Mental health conditions such as depression can increase claims, propel costs and impede workplace culture. It also can affect the health, performance and quality of life of your employees. Overall, mental health is an important aspect of work and life in general, and discussions around it, particularly in the workplace, have become more prominent—and for a good reason. Mental health claims are on the rise and, based on today’s numbers, cases of mental health conditions among today’s U.S. workers are too.
The CDC offers several statistics regarding the frequency and financial burden of mental health and today’s workforce. For instance, they report that one in five U.S. adults reported mental illness in 2016. They also point out that depression alone can affect a worker’s cognitive performance by roughly 35%. Currently, depression is a top problem for HR departments. If you do the light math, you’ll see how just one mental health condition can affect your workforce and your bottom line.
But, while it’s worth noting the ways poor mental health can impede productivity and profit, we’re here to suggest ways to help keep your workplace from falling into poor mental health.
Talk about it.
While we continue to diminish the stigma of mental illness and open up more conversations about mental health, we can still make improvements—and you can help. What’s the current climate like at your company when it comes to mental health? Do you talk about it? Is it widely accepted? If not, now is a great time to begin the conversation. This is especially true if your workplace is a stressful one, as chronic stress is often linked to depression. Work with your HR department or simply take it upon yourself to start talking about stress in an effort to understand your workforce better. You may find the conversations are easier than you think.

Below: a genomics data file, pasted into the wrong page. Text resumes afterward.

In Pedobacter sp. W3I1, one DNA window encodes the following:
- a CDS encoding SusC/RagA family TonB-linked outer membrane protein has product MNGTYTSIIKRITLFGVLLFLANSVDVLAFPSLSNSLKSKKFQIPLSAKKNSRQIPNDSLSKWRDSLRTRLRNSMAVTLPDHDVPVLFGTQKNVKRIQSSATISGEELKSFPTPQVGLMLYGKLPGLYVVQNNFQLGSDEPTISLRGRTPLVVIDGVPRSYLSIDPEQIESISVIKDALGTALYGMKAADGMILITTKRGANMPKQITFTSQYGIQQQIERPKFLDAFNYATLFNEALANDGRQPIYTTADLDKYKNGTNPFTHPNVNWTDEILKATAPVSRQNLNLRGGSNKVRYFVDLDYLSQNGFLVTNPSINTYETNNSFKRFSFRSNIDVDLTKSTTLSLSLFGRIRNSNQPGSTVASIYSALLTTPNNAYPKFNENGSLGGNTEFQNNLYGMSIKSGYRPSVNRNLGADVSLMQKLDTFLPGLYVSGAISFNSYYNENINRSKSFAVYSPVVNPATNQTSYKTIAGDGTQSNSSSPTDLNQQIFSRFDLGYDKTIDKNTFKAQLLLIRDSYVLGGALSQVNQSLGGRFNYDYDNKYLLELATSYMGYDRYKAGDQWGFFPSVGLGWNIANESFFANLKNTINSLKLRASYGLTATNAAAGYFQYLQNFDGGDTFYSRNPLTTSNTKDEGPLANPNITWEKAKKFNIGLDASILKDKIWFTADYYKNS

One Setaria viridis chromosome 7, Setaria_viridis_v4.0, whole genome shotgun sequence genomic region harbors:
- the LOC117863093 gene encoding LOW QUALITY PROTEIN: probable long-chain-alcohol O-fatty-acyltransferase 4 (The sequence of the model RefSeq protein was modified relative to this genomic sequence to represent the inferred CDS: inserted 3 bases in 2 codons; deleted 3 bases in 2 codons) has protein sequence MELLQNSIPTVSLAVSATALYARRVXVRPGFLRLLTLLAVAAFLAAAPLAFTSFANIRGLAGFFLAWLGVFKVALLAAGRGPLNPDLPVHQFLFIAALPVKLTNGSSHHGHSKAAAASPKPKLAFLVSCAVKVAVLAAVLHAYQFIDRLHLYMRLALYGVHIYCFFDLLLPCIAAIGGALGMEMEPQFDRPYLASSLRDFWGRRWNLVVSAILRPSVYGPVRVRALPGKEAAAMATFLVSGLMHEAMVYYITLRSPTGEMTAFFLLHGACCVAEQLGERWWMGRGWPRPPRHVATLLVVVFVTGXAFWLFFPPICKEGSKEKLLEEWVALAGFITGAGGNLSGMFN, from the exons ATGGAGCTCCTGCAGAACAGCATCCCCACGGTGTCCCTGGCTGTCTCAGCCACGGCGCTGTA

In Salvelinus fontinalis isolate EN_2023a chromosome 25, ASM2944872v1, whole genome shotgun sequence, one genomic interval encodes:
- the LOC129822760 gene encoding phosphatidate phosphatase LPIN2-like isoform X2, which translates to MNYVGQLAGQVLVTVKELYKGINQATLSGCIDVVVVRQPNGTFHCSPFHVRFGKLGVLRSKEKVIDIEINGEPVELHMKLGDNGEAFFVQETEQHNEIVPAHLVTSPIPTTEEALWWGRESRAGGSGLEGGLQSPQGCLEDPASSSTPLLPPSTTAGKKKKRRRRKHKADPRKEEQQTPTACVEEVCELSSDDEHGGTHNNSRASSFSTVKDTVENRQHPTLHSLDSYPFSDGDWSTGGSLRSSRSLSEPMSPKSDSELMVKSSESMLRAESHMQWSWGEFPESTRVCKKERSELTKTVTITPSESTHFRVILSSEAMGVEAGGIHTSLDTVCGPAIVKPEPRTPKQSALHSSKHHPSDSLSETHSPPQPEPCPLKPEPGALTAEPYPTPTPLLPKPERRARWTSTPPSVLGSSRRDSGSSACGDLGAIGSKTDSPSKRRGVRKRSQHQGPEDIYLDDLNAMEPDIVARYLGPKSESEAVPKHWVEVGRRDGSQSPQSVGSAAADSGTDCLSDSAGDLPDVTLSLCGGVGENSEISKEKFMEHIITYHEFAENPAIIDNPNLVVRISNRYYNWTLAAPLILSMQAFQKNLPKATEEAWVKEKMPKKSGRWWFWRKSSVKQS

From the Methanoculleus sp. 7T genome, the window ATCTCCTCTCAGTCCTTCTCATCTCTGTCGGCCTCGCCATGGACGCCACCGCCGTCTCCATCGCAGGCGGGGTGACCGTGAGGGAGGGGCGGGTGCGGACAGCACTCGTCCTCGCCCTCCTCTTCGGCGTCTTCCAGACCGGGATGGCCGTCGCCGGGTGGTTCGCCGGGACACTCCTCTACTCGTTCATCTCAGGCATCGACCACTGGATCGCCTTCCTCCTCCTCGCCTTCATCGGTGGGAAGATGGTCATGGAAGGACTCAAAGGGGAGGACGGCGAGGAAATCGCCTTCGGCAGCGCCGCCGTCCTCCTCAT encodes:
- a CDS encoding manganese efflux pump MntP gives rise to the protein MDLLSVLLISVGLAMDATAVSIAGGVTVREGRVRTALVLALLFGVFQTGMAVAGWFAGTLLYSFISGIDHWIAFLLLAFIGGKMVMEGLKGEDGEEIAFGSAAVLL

Encourage support and treatment.
If you’re part of a large company, chances are your company has employee assistance programs (EAPs). It has policies to support or treat the personal issues surrounding employees and their immediate families that affect their work performance. Generally, an extension of your HR department, EAPs intervene to tackle issues such as substance abuse, money troubles or child care. The more robust your company’s EAP offering, the more likely your employees have mental health options to help them navigate things like stress, anxiety and burnout. Learn more about your EAPs, and communicate their importance to your employees—and if you don’t have EAPs in place, consider starting one for mental health.
Prioritize work/life balance.
No one likes receiving emails at 2 a.m. and you can bet your employees feel the same way. However, if they are burning the midnight oil, they may be lacking the work/life balance necessary to promote and maintain good mental health. Burnout is a real problem, and it can affect productivity tremendously. The good news is, there are plenty of ways to prevent it, including good, old-fashioned relaxation, which is critical to a healthy work/life balance. If your employees don’t have time to enjoy the simple things, it might be time to promote a no email after dinner policy.
Check up on your health benefits coverage.
If you’re not up-to-date on the mental health options covered by your health benefits, take time to catch up. Most health plans today offer various coverage, programs and services to help your employees maintain good mental health. From online resources to over the phone to on-site, you may be surprised at the amount of help you can get from your insurance provider. Priority Health is equipping employers with resources and plan benefits to help employees prevent or maintain mental health conditions. We also continue to offer programs and services designed to mitigate mental health issues, as part of every member’s benefits.